Unfortunately you can't have your cake and eat it too. You will have to make trade-offs because smaller screens introduce new constraints to your previous design solution.
Something will have to adjust: whether it's your content layout or your UI. Here are the pros and cons of each:
Pros: You can maintain your current content by collapsing extra details until the user wants to read it.
- Users lose the ability to compare across multiple columns (though I'm not sure how they're currently doing that either in your current example.)
- If you hide content, you're taking content that's visible and making it invisible. How will users discover this content?
Pros: Allows you to maintain a solution designed for a different set of constraints.
Cons: Assuming this is browser-based…
- You'll most likely introduce some sort of side-to-side scrolling UI that would allow users to pan across the columns. Unfortunately this isn't a natural method of scrolling within a browser, which means you have to create signifiers to inform the user of this new functionality.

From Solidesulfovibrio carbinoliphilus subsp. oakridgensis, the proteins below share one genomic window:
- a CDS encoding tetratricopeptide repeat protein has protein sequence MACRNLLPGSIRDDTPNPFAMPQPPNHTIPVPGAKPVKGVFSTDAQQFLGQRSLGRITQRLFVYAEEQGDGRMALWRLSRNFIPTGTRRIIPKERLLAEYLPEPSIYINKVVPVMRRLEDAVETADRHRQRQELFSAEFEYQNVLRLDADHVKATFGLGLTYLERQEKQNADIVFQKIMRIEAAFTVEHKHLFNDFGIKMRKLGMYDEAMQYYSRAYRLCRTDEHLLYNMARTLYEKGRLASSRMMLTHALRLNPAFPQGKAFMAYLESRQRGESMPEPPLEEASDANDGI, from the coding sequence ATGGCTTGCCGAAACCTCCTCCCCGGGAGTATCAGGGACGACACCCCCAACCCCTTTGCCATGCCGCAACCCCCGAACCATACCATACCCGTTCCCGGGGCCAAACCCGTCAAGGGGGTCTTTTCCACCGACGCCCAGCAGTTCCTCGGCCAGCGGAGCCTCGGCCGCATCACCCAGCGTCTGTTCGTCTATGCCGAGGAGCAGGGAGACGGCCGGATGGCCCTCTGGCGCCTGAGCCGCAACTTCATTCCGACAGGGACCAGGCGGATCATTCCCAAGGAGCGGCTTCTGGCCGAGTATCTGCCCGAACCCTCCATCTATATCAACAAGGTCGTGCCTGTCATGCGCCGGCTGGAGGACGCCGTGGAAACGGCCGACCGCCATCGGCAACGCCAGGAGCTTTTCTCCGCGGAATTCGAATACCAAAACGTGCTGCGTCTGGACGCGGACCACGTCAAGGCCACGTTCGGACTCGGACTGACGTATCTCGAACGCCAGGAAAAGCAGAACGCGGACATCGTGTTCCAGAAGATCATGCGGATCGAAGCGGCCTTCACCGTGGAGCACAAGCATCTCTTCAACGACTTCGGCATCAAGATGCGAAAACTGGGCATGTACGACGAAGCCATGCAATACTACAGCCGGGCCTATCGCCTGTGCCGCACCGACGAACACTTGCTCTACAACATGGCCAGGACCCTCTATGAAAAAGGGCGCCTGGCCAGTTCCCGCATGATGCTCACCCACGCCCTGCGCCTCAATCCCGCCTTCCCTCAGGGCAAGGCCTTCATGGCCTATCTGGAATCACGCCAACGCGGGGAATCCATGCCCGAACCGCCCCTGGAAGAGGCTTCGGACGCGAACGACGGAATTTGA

- Given your small screen real estate and the fact you want to create a easy reading environment, this also means that any signifiers you put in place may create a subpar experience.
There's no quick answer here. You'll have to explore different design solutions and test them with users to make sure they are able to access and read the information they need to make an informed decision.
Your best option most likely means re-imagining the content layout, utilizing clear and succinct section labels to inform the user of the content available to them. Wikipedia's mobile view provides an interesting use case here: